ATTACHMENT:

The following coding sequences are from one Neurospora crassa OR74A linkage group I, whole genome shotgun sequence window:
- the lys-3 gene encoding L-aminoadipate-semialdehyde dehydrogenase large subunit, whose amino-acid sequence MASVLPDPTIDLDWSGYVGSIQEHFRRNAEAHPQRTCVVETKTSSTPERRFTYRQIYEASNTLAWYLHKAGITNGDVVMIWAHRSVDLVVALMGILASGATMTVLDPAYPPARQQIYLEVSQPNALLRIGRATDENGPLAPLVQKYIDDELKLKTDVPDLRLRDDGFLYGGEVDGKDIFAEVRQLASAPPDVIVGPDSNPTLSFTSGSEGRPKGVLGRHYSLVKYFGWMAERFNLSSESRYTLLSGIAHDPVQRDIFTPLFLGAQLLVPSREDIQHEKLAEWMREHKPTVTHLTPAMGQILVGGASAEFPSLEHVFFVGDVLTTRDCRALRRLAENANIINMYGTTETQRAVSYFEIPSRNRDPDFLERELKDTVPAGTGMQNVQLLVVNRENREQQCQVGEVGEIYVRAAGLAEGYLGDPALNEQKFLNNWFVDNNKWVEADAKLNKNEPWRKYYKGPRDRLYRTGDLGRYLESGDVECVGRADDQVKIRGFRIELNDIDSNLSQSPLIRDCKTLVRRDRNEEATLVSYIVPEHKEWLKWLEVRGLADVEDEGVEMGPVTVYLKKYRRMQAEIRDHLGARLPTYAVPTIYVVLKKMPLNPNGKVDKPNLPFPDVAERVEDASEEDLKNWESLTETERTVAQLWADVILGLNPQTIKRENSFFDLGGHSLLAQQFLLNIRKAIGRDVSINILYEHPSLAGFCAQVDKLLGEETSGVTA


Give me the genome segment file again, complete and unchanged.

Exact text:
The following coding sequences are from one Neurospora crassa OR74A linkage group I, whole genome shotgun sequence window:
- the lys-3 gene encoding L-aminoadipate-semialdehyde dehydrogenase large subunit, whose amino-acid sequence MASVLPDPTIDLDWSGYVGSIQEHFRRNAEAHPQRTCVVETKTSSTPERRFTYRQIYEASNTLAWYLHKAGITNGDVVMIWAHRSVDLVVALMGILASGATMTVLDPAYPPARQQIYLEVSQPNALLRIGRATDENGPLAPLVQKYIDDELKLKTDVPDLRLRDDGFLYGGEVDGKDIFAEVRQLASAPPDVIVGPDSNPTLSFTSGSEGRPKGVLGRHYSLVKYFGWMAERFNLSSESRYTLLSGIAHDPVQRDIFTPLFLGAQLLVPSREDIQHEKLAEWMREHKPTVTHLTPAMGQILVGGASAEFPSLEHVFFVGDVLTTRDCRALRRLAENANIINMYGTTETQRAVSYFEIPSRNRDPDFLERELKDTVPAGTGMQNVQLLVVNRENREQQCQVGEVGEIYVRAAGLAEGYLGDPALNEQKFLNNWFVDNNKWVEADAKLNKNEPWRKYYKGPRDRLYRTGDLGRYLESGDVECVGRADDQVKIRGFRIELNDIDSNLSQSPLIRDCKTLVRRDRNEEATLVSYIVPEHKEWLKWLEVRGLADVEDEGVEMGPVTVYLKKYRRMQAEIRDHLGARLPTYAVPTIYVVLKKMPLNPNGKVDKPNLPFPDVAERVEDASEEDLKNWESLTETERTVAQLWADVILGLNPQTIKRENSFFDLGGHSLLAQQFLLNIRKAIGRDVSINILYEHPSLAGFCAQVDKLLGEETSGVTA